Jurisdiction over Tedruth must therefore be determined by looking first at the law of the state of Florida. The applicable Florida statute, Fla.Stat.Ann. Sec. 48.193 (West Supp.1984), provides that any person, whether or not a citizen or resident of Florida, who personally or through an agent operates, conducts, engages in, or carries on a business or business venture in Florida, or who maintains an office or agency in that state, thereby submits himself to the jurisdiction of the Florida courts.4
There is no evidence that Tedruth directly conducted business in Florida or ever sought authority to transact business in that state as a foreign corporation.5 We therefore agree with the district court that a finding of jurisdiction as to Tedruth under the Florida statute is largely dependent on the narrow factual issue of agency. Milacron is clearly authorized to transact business in Florida and has a registered office and registered agent in Miami. If Milacron acted as Tedruth's agent in its dealings with Pesaplastic, then clearly Tedruth is subject to Florida jurisdiction as a "person" conducting business in Florida through an agent.
"Under Florida case law, a question of agency is reserved to the trier of fact when resolution of the issue depends on the inferences to be drawn from the facts adduced." Borg-Warner Leasing v. Doyle Electric Co., 733 F.2d 833, 836 (11th Cir. 1984) (citing Amerven, Inc. v. Abbadie, 238 So. 2d 321, 322 (Fla.Dist.Ct.App.1970)). In the instant case, the jury specifically found that Milacron acted as Tedruth's agent with respect to the transaction with Pesaplastic.6 There is ample evidence in the record to support this conclusion. When a trier of fact specifically finds that an agency relationship exists between two corporations, and the agent corporation is authorized and does conduct business in Florida for the benefit of the principal corporation, we are of the opinion that the Florida jurisdictional statute clearly brings the principal corporation, in this case Tedruth, within the jurisdiction of the Florida courts.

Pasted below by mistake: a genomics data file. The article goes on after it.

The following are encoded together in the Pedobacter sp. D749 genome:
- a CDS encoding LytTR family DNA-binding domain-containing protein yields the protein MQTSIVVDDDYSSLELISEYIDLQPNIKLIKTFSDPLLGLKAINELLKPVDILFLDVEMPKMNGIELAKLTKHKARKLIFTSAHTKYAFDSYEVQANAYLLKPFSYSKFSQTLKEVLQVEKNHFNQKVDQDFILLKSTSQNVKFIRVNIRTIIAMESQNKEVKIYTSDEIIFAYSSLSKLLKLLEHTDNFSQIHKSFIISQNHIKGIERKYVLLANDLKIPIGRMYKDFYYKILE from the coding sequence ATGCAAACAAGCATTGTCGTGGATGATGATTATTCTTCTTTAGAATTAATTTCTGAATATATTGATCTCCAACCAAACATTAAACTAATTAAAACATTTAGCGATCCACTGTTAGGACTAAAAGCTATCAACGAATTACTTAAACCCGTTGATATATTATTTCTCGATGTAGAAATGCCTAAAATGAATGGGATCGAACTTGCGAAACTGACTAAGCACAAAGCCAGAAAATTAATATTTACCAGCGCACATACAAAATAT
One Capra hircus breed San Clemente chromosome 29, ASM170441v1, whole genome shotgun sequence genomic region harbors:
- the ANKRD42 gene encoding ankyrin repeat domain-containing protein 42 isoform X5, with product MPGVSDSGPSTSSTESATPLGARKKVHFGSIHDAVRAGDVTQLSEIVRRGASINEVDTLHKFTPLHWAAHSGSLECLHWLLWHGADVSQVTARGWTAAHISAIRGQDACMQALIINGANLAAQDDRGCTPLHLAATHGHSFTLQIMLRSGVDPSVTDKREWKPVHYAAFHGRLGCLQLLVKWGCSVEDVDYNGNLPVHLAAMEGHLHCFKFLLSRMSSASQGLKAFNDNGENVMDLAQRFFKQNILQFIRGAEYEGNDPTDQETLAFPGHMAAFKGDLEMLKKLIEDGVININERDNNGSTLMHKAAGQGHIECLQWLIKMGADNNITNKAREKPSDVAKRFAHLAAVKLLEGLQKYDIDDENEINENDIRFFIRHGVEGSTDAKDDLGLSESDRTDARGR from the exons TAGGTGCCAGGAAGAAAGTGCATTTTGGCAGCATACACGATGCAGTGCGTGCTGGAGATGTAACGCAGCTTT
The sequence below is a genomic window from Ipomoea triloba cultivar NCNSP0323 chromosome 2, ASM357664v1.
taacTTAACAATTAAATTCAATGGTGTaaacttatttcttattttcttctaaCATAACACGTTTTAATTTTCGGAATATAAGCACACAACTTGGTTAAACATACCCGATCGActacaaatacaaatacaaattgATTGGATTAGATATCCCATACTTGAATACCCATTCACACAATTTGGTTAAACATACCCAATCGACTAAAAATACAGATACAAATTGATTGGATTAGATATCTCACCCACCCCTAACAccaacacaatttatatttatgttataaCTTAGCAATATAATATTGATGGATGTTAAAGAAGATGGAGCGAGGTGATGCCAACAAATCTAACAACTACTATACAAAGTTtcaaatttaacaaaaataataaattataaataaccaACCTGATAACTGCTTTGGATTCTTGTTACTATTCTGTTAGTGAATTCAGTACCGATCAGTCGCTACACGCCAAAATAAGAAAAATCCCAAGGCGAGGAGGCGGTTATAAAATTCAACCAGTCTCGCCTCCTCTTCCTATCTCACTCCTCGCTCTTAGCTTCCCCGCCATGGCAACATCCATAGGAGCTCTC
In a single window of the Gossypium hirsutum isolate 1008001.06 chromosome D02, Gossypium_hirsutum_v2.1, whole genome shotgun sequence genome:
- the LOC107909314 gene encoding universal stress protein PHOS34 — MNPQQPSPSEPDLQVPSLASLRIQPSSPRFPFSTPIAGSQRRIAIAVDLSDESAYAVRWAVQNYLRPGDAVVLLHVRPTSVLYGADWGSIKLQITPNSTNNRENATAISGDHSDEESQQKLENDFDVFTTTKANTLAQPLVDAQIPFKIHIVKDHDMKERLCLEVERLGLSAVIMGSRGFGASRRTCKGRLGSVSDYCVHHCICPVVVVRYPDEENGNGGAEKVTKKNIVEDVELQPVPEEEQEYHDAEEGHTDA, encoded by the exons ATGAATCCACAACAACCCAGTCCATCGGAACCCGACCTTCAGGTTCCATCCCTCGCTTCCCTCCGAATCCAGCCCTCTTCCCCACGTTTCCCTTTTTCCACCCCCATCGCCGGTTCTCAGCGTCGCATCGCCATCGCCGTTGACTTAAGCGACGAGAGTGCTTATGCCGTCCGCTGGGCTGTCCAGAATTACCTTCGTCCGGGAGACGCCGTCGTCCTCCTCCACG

Having upheld the district court's finding of jurisdiction under the Florida statute, we next turn to the constitutional considerations regarding jurisdiction. The due process clause of the Fourteenth Amendment requires that Tedruth have such minimum contacts with Florida so that "maintenance of the suit does not offend 'traditional notions of fair play and substantial justice.' " International Shoe Co. v. Washington, 326 U.S. 310, 316, 66 S. Ct. 154, 158, 90 L. Ed. 95 (1945) (quoting Milliken v. Meyer, 311 U.S. 457, 463, 61 S. Ct. 339, 343, 85 L. Ed. 278 (1940)); Rubaii, 695 F.2d at 544.
Applying the mode of analysis developed in International Shoe, we must first define the extent of Tedruth's activities in Florida. As previously stated, Tedruth has never officially sought authority to transact business in Florida nor does it have any offices or agents in that state. Clearly Tedruth does not engage in continuous and systematic activities in Florida. Where such is the case, "jurisdiction depends on the relationship between the cause of action on the one hand and the nature and quality of defendant's activities on the other hand." Rubaii, 695 F.2d at 544 (citing, among other cases, McGee v. International Life Insurance Co., 355 U.S. 220, 223, 78 S. Ct. 199, 201, 2 L. Ed. 2d 223 (1957)). Moreover, the burden is on Pesaplastic to make a prima facie showing of the facts on which jurisdiction is predicated. Rubaii, 695 F.2d at 544.